OpenIO is a software company, and we sell a scale-out storage solution that can manage petabytes of data, and that can be installed almost anywhere: from a computer as small as a Raspberry Pi up to piles of fat 90+ disk servers. Regardless of the size of the installation, the software is the same; depending on available hardware resources and end user needs, it can be configured in several cluster layouts, with different protection schemes, geo-replication, and so on. A single cluster can also be built out of nodes with different CPUs. (In the lab we have a cluster made of Raspberry Pis, X86 servers, Orange Pi boards, and even a MIPS-based node. Yes MIPS, is not officially supported, but an engineer did it just for fun.)
When we talk about software defined and flexibility we really mean it! There is total separation between hardware and software, and, even though we have certified partners like Huawei and SuperMicro, we have already demonstrated that we can run efficiently on anything.
Our goal is to take advantage of all available resources and make use of them efficiently. This means that the cluster can be built out of nodes with different capacities, CPU, RAM, and connectivity, and they all participate in the cluster by giving what they can. To manage all of this we have an internal load balancing mechanism called Conscience. Each node continuously computes its quality score and shares it with others. The score, ranging from 0 to 100, is an index of the availability of that node, with 0 meaning totally unavailable and 100 meaning fully receptive.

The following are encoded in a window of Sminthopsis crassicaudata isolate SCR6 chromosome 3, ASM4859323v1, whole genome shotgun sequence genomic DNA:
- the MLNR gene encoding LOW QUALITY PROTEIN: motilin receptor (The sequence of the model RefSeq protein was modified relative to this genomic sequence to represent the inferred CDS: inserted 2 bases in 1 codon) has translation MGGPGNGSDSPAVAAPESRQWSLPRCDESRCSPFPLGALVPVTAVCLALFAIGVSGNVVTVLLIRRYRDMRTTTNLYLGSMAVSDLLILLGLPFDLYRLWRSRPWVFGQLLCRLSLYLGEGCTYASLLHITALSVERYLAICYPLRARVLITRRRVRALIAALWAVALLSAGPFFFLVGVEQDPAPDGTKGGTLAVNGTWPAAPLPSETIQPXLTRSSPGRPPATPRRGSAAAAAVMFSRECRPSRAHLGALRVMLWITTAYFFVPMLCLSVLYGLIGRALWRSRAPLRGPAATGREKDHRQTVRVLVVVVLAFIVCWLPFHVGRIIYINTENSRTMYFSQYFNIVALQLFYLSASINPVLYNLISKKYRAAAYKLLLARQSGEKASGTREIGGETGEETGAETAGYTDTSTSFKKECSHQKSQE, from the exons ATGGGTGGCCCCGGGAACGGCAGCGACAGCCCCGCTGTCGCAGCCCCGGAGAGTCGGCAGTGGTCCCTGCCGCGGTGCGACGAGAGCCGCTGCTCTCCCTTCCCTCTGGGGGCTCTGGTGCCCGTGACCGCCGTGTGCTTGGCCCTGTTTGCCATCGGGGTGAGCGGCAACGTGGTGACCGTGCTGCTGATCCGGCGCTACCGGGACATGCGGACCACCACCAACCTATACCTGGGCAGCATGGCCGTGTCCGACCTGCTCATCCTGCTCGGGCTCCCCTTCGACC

Conscience picks the best node available at the time for each operation. It goes further - such as, the way we organize the key space - but Conscience is ultimately what allows OpenIO SDS to run on any server and take advantage of all its resources.
Conscience is part of the story, and the flip side is the lightweight design that empowers SDS and makes it highly efficient.
Today, we are releasing a new sizing guide for X86 systems to help our customers evaluate the hardware needed to build an SDS-based cluster, and - at the same time - to do a quick comparison between SDS and other scale-out solutions.
You will find interesting information on the size of nodes for common configurations and the resources needed to configure single and split configurations (with the front-end access layer and back-end storage nodes separated). I think this will be a good read, and it will give you a clear idea of how efficient OpenIO SDS is.
Software Defined doesn't (only) mean that OpenIO SDS is software that can be installed on standard X86 servers. Yes, SDS is software, but its characteristics give it the same set of features and best-in-class performance consistency no matter what hardware it runs on.
At the same time, thanks to its lightweight design, OpenIO SDS needs less hardware resources and performs better than competing object stores.